Not many sites cover basketball better than SB Nation. In part of their 30-team preview they have covered the Los Angeles Clippers with four different posts. Here is some excerpts from the excellent work their crew did:
A Mandate To Win by Tom Ziller
Ziller says what everyone is thinking about the upcoming season for Chris Paul: there are no excuses anymore. He has the team for championship contention and an actual coach. Everything is on him to take the Clippers to the next step and make progress in the NBA Playoffs.
To be clear, Paul doesn’t deserve additional scrutiny based on last year’s Clippers collapse. But stars of his magnitude are rarely afforded deference from the public and the loudest shrieking heads in the T.V. box. LeBron James certainly wasn’t. The Minnesota edition of Kevin Garnett wasn’t. The Clippers lost because their schemes were easily cracked, Marc Gasol had his way with DeAndre Jordan and Zach Randolph dominated a gimpy Blake Griffin as the series wore on. L.A.’s superior depth — vital in the regular season — didn’t do much to quell Memphis’s superior starting five. Not because of CP3. But then the Cavaliers rarely lost because of LeBron, right?
Reloaded Roster Thinking Championship by Jason Patt
Patt delivers one of the better roster breakdowns you’ll see for the Los Angeles Clippers.
With Paul back in the fold and quality additions on the court and the sideline, the Clippers are in line to have an even better season in 2013-14. Perhaps this time around a deep playoff run will be in order.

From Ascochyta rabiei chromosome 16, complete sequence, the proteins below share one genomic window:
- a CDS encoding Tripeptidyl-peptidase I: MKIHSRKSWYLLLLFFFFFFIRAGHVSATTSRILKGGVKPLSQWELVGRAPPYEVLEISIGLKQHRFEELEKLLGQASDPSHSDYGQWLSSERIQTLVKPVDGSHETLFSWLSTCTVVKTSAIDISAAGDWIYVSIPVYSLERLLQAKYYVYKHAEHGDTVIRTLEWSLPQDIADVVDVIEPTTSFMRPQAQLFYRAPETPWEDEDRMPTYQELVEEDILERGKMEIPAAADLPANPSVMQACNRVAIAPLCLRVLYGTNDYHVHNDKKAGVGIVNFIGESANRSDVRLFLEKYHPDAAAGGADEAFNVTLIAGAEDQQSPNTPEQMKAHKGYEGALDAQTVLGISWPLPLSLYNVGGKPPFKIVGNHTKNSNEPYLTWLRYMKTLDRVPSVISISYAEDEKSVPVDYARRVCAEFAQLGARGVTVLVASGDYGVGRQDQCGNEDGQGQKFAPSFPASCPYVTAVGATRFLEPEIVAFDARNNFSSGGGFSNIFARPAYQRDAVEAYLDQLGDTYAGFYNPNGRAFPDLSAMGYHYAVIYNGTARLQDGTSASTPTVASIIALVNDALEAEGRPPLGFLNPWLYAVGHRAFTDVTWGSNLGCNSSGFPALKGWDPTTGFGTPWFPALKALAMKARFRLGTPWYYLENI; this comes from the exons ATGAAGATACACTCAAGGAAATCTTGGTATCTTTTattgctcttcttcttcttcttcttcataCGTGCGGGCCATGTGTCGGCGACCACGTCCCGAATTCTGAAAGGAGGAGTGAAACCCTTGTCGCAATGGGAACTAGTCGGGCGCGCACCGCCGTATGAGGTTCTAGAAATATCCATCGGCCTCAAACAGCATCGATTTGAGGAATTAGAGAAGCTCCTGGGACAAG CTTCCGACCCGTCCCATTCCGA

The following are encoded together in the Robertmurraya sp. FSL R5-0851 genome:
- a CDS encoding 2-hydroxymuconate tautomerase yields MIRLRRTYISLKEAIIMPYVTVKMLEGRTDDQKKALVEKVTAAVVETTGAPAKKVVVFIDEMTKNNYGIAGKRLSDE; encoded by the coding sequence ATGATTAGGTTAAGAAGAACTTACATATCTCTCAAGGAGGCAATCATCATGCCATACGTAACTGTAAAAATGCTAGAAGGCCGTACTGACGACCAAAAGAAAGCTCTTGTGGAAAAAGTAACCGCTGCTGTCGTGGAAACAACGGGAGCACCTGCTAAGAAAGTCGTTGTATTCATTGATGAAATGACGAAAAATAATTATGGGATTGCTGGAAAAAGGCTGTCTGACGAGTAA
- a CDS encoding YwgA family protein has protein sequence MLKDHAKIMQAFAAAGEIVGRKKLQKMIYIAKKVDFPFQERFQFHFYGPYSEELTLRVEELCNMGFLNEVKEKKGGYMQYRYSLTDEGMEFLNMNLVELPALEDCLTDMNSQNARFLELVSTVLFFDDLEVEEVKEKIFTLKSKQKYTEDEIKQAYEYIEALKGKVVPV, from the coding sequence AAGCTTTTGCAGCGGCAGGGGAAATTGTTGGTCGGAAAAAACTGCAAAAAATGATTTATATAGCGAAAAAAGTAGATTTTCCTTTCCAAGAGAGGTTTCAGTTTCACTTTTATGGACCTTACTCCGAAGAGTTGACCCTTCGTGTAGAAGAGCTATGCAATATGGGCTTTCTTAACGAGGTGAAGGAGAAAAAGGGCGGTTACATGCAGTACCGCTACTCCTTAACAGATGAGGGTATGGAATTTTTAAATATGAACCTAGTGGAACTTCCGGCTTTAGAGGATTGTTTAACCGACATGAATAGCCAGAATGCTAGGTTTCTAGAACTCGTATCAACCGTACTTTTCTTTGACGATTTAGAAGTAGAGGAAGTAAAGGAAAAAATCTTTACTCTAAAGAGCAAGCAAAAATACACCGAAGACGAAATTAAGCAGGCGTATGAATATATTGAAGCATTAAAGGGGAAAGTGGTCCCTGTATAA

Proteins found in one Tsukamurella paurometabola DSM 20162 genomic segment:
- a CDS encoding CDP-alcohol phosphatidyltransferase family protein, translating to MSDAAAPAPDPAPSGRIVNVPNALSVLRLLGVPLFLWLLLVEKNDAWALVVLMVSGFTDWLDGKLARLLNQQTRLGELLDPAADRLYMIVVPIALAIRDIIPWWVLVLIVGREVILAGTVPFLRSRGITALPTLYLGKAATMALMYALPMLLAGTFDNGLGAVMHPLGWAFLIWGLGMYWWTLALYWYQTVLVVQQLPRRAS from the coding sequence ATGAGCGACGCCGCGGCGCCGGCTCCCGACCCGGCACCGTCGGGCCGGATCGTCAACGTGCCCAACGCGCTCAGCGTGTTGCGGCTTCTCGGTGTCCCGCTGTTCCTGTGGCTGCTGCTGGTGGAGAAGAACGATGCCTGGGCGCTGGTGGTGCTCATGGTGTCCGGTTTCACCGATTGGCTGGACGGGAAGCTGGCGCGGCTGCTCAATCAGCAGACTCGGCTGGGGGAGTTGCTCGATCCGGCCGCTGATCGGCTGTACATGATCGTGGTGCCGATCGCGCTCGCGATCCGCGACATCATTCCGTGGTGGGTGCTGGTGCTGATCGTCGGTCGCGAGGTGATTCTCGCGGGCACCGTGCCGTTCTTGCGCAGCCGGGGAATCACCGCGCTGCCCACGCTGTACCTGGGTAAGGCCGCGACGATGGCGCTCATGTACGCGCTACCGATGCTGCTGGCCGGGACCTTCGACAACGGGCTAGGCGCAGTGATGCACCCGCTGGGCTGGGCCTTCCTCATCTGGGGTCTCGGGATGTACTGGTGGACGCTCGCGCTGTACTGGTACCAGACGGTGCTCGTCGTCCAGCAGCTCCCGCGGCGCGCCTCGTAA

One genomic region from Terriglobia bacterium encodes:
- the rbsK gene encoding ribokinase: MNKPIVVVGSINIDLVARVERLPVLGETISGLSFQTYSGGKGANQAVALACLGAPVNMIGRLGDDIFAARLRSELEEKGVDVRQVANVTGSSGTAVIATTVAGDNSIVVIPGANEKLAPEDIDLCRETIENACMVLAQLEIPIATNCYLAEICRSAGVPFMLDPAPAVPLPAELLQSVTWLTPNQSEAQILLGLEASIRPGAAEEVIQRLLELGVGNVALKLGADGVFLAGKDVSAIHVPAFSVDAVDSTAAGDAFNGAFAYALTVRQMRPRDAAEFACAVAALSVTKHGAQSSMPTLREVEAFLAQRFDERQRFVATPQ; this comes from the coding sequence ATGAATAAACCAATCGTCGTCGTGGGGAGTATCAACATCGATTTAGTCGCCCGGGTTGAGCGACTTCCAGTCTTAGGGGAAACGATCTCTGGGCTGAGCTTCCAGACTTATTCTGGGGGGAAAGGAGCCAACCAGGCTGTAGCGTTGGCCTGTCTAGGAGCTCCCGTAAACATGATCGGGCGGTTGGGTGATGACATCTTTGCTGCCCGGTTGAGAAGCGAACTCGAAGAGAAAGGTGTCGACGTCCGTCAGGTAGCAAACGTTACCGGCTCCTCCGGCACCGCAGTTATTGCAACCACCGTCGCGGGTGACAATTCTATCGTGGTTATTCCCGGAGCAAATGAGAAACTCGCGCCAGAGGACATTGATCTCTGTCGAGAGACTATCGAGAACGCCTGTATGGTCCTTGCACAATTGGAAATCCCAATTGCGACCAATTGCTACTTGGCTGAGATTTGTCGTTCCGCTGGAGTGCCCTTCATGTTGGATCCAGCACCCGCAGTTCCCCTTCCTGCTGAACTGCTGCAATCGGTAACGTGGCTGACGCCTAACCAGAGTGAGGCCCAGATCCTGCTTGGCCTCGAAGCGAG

Can DeAndre Elevate His Game? by Ricky O’Donnell
With the Kevin Garnett being the move that could have transformed this Clippers team to the favorites in the Western Conference, O’Donnell now looks at whether DeAndre Jordan can be the players the Clippers need.
Can Jordan really go from a gaping hole in the middle to the defensive stalwart the Clippers’ title hopes rest on?
It would take massive gains, but it’s possible. At 6’11, 265 lbs. and with a 7’6 wingspan, Jordan is genetically equipped to lock down the paint. Oh, he has the athleticism required to protect the rim, too. Never have Jordan’s agility and leaping ability been better displayed than when he slammed home an alley-oop dunk over the then-Pistons guard Brandon Knight to hijack the NBA’s web-savvy conscious for days:
How Redick Creates Open Shots for Others by Drew Garrison
Similar to a post I did about J.J. Redick recently, Garrison digs deeper into the shooting guards effect on this offense. His motion’s on the offensive end will not only be beneficial to himself, but to all of his teammates as well:
Redick’s off-ball movement means Doc Rivers will have a player to use in a role similar to Ray Allen’s during his heyday with the Boston Celtics. But it’s not just Redick’s ability to create his own shot that makes him a great fit for Rivers’ team. His natural ability to extend his motion after catching the ball, coupled with his passing ability, turns him into a chaotic off-ball passing threat defenses must address.